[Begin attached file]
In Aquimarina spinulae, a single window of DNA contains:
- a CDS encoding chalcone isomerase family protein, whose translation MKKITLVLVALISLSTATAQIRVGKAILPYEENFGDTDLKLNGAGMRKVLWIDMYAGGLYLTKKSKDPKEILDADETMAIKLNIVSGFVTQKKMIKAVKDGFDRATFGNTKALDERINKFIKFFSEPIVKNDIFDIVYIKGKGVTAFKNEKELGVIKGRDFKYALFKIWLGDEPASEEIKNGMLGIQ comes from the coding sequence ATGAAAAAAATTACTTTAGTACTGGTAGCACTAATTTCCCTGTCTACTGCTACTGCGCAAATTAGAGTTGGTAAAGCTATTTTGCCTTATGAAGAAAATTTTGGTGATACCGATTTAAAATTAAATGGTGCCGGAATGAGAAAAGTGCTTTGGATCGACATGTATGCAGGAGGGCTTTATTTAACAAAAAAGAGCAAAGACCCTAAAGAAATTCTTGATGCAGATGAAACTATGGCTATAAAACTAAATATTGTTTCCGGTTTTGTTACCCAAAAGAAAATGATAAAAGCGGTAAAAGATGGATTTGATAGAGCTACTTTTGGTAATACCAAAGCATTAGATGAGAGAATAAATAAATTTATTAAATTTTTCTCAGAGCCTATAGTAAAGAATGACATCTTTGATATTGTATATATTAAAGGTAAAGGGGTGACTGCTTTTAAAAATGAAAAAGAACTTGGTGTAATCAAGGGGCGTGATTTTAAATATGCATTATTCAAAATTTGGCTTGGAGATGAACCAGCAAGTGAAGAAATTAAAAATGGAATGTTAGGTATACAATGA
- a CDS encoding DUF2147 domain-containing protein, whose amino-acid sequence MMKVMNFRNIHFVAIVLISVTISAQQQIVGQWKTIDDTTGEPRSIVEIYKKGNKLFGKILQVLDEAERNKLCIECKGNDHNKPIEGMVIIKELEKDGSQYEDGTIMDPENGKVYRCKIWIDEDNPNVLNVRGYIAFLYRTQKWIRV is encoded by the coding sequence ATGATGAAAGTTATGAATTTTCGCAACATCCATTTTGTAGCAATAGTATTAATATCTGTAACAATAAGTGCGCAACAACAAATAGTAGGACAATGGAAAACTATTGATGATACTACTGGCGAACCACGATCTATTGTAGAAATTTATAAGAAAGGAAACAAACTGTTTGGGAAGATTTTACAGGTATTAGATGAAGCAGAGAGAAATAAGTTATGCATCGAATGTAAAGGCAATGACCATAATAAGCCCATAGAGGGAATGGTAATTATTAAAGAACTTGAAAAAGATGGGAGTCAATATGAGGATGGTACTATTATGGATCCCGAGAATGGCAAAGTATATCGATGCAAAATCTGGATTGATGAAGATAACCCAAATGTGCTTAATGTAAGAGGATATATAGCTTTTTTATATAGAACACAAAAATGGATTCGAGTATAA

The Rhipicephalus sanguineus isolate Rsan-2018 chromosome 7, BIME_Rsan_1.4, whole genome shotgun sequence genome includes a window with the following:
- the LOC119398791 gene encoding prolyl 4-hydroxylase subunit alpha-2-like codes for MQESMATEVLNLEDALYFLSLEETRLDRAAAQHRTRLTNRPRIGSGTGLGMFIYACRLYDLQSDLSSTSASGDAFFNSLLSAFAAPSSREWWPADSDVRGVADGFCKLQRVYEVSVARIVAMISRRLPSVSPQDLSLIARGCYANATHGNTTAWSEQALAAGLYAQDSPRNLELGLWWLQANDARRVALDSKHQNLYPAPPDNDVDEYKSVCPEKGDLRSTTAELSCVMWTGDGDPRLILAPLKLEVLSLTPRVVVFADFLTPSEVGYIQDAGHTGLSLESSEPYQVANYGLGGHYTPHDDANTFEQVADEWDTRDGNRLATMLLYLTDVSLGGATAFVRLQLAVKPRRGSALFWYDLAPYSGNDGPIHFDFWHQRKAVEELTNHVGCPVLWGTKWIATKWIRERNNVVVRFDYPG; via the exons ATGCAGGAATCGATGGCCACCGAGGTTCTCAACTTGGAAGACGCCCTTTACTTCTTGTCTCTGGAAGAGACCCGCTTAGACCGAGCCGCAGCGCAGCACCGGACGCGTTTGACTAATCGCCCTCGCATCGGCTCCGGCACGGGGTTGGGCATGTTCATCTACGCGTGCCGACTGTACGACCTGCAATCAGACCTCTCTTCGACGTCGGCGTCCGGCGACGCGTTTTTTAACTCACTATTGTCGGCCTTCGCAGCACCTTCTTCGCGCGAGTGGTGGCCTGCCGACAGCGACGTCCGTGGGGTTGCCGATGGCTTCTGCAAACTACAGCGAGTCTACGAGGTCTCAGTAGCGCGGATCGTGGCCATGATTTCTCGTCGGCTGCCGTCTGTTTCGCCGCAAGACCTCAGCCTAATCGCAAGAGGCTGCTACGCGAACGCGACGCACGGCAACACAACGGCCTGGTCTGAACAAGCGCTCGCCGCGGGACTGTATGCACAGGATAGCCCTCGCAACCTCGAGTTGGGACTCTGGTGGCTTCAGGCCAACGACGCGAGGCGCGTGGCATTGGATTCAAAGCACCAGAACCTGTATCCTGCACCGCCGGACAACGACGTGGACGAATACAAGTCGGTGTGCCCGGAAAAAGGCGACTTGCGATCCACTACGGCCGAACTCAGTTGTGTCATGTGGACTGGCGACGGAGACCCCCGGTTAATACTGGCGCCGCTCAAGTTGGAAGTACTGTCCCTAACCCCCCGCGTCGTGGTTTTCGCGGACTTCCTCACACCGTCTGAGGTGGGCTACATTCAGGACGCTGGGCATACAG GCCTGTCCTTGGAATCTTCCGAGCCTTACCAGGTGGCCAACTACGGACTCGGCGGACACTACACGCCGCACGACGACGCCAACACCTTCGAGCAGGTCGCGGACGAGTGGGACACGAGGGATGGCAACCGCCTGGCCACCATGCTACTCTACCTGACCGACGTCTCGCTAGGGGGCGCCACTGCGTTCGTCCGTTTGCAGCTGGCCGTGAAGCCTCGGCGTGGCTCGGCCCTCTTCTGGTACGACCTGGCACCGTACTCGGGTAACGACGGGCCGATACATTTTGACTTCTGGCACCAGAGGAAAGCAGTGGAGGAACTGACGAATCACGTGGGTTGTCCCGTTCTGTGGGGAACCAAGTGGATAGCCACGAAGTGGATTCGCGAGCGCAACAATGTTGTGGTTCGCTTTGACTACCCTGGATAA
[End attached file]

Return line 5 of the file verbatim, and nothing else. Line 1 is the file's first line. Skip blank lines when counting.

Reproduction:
- the LOC119398791 gene encoding prolyl 4-hydroxylase subunit alpha-2-like codes for MQESMATEVLNLEDALYFLSLEETRLDRAAAQHRTRLTNRPRIGSGTGLGMFIYACRLYDLQSDLSSTSASGDAFFNSLLSAFAAPSSREWWPADSDVRGVADGFCKLQRVYEVSVARIVAMISRRLPSVSPQDLSLIARGCYANATHGNTTAWSEQALAAGLYAQDSPRNLELGLWWLQANDARRVALDSKHQNLYPAPPDNDVDEYKSVCPEKGDLRSTTAELSCVMWTGDGDPRLILAPLKLEVLSLTPRVVVFADFLTPSEVGYIQDAGHTGLSLESSEPYQVANYGLGGHYTPHDDANTFEQVADEWDTRDGNRLATMLLYLTDVSLGGATAFVRLQLAVKPRRGSALFWYDLAPYSGNDGPIHFDFWHQRKAVEELTNHVGCPVLWGTKWIATKWIRERNNVVVRFDYPG; via the exons ATGCAGGAATCGATGGCCACCGAGGTTCTCAACTTGGAAGACGCCCTTTACTTCTTGTCTCTGGAAGAGACCCGCTTAGACCGAGCCGCAGCGCAGCACCGGACGCGTTTGACTAATCGCCCTCGCATCGGCTCCGGCACGGGGTTGGGCATGTTCATCTACGCGTGCCGACTGTACGACCTGCAATCAGACCTCTCTTCGACGTCGGCGTCCGGCGACGCGTTTTTTAACTCACTATTGTCGGCCTTCGCAGCACCTTCTTCGCGCGAGTGGTGGCCTGCCGACAGCGACGTCCGTGGGGTTGCCGATGGCTTCTGCAAACTACAGCGAGTCTACGAGGTCTCAGTAGCGCGGATCGTGGCCATGATTTCTCGTCGGCTGCCGTCTGTTTCGCCGCAAGACCTCAGCCTAATCGCAAGAGGCTGCTACGCGAACGCGACGCACGGCAACACAACGGCCTGGTCTGAACAAGCGCTCGCCGCGGGACTGTATGCACAGGATAGCCCTCGCAACCTCGAGTTGGGACTCTGGTGGCTTCAGGCCAACGACGCGAGGCGCGTGGCATTGGATTCAAAGCACCAGAACCTGTATCCTGCACCGCCGGACAACGACGTGGACGAATACAAGTCGGTGTGCCCGGAAAAAGGCGACTTGCGATCCACTACGGCCGAACTCAGTTGTGTCATGTGGACTGGCGACGGAGACCCCCGGTTAATACTGGCGCCGCTCAAGTTGGAAGTACTGTCCCTAACCCCCCGCGTCGTGGTTTTCGCGGACTTCCTCACACCGTCTGAGGTGGGCTACATTCAGGACGCTGGGCATACAG GCCTGTCCTTGGAATCTTCCGAGCCTTACCAGGTGGCCAACTACGGACTCGGCGGACACTACACGCCGCACGACGACGCCAACACCTTCGAGCAGGTCGCGGACGAGTGGGACACGAGGGATGGCAACCGCCTGGCCACCATGCTACTCTACCTGACCGACGTCTCGCTAGGGGGCGCCACTGCGTTCGTCCGTTTGCAGCTGGCCGTGAAGCCTCGGCGTGGCTCGGCCCTCTTCTGGTACGACCTGGCACCGTACTCGGGTAACGACGGGCCGATACATTTTGACTTCTGGCACCAGAGGAAAGCAGTGGAGGAACTGACGAATCACGTGGGTTGTCCCGTTCTGTGGGGAACCAAGTGGATAGCCACGAAGTGGATTCGCGAGCGCAACAATGTTGTGGTTCGCTTTGACTACCCTGGATAA